My six day visit to Haiti this year was timed to coincide with Monnonville’s patronal festival of Saint Vincent de Paul. So in addition to the water system blessing, we observed the feast and the following Sunday with two Masses, the confirmation of 37 children, first Holy Communions, and the reception of new members. 400 or 500 folk attended the Sunday Mass.

We did not do anything in Tapio this year but sleep. However, in Port-au-Prince I visited the orphanage of Ste. Therese, where Father Bien-Aime cares for 26 orphans on site, has a daily feeding program for over 200, and supports with school fees and other assistance some teenagers who have outgrown the orphanage itself. I also visited S. Jean’s school, another ACC institution, which was on summer break: the Haitian school calendar is about the same as that of the typical U.S. school. Later I met the country director for the World Food Program. The WFP had ignored Father Bien-Aime’s letters, but my presence got us a meeting at the top without an appointment. (Sometimes bishops have some uses.) I also helped arrange for a future meeting between Father Bien-Aime and an official from USAID, the humanitarian agency of the U.S. government.

On my final day, we had a meeting with Father Bien-Aime, Father Baudelet, and Father Jean Barnabe, and I saw the site of Father Barnabe’s congregation. Since my last visit the ACC has helped to provide Father Barnabe with a cement (rather than dirt) floor for his congregation’s site.

For the coming year I have two main hopes regarding our work in Haiti. First, we need to sustain what we have, including the school and parish in Tapio, Ste. Therese’s orphanage and S. Jean’s school in Port-au-Prince, and the work of Father Beaudelet in Monnonville. Father Bien-Aime would like to move the orphanage a bit further out of the center city, which would allow for a much larger building at not much more cost: $3,000 per year rather than the current $2,000. Squeezing 26 orphans and their care givers into the current space is a real crush.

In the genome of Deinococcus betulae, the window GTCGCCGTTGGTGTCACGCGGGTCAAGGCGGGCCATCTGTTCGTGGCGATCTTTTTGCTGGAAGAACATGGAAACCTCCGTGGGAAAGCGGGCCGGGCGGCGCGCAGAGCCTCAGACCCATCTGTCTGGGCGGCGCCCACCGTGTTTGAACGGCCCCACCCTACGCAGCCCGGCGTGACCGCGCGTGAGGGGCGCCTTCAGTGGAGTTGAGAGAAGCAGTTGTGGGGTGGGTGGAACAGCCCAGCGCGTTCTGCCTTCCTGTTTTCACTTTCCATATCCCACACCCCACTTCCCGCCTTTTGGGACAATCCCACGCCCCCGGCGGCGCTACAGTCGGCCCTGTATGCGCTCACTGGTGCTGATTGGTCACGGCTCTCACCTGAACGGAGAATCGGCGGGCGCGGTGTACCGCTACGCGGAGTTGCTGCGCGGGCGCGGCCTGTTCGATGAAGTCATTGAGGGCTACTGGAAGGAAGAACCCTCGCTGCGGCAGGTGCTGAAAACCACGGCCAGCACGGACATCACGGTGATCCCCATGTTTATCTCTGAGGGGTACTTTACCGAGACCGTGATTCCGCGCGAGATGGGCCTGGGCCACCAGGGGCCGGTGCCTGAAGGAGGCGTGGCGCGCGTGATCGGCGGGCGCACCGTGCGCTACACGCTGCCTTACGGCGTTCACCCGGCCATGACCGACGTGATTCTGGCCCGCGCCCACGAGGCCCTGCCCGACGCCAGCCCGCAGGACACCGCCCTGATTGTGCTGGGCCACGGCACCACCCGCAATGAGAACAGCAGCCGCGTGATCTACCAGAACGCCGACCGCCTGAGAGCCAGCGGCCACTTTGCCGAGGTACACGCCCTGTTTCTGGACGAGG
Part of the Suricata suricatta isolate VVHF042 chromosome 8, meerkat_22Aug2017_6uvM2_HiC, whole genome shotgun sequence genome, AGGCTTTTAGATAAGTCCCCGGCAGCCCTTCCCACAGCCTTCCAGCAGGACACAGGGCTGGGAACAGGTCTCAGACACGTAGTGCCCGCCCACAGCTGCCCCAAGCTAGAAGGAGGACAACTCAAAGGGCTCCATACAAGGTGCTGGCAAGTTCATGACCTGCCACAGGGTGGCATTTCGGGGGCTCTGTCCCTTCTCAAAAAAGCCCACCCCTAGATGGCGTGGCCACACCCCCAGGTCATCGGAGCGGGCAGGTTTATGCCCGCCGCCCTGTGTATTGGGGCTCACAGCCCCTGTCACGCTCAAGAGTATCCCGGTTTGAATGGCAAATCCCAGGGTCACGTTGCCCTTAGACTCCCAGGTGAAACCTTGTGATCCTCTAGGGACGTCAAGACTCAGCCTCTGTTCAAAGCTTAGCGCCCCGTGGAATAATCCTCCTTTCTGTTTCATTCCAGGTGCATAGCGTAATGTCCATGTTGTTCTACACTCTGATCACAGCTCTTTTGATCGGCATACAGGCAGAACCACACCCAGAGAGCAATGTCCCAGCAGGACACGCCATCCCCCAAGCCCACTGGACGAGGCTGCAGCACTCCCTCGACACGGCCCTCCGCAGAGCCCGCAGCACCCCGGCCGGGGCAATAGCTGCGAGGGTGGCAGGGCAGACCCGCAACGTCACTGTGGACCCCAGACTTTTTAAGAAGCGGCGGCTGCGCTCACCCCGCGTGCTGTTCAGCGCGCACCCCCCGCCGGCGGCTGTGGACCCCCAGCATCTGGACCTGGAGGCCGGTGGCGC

Second, when land title questions are firmly settled, I hope we can enable Monnonville to get a cement foundation for their church and help Father Barnabe get walls and some kind of roof for his congregation’s site. Title has to be settled to the satisfaction of the Church and the Vicar General (Father Bien-Aime) as a matter of good stewardship, but Fathers Beaudelet and Barnabe assure me that this will not be a problem. We also might try to help Father Baudelet with transportation. I am considering the possibility of a motorcycle, which might be more practical, given the route to Monnonville, than a larger vehicle.

Haiti is not a physically comfortable place to visit. Once again, however, I return from my trip there with the belief that we are doing much absolutely certain good for many very poor and otherwise unbefriended people. Though on ultimate questions I have always felt great clarity, as I grow older the ambiguities of life and the law of unintended consequences perplex me more and more. Haiti has a way of providing relief from such ambiguities. Our fellow believers in the Caribbean give back to me - and to you too I hope in measure, since your generosity enables our work - as much as we give them. The gifts differ, but all are valuable and should be valued.

– The Most Reverend Mark Haverland

Archbishop & Metropolitan
Anglican Catholic Church


poetreader said...

Wonderful report.

Continuing Anglicanism, though often justly criticized for a 'fortress mentality' has a lot more stories like this. These efforts need to be better known, and more sidely emulated among us.


Canon Tallis said...

Exactly right, Ed. Rome has been in Haiti all these years and what has she done? What has being Roman done for these people? I have my own answers, but I think others need to think about the questions. On the other hand the nations which have embraced Anglicanism and had it as part of their framing are among the richest and freest in the world.
As Anglicans, we rarely think about this as we are frequently too busy doing the things which both increase our prosperity and keep us free, but what I want to know is whether embracing Anglicanism will do the same for the folks in Africa, Asia and Latin America? Will it give them the benefits which it has given the United States, Great Britain, Canada, Australia and New Zealand?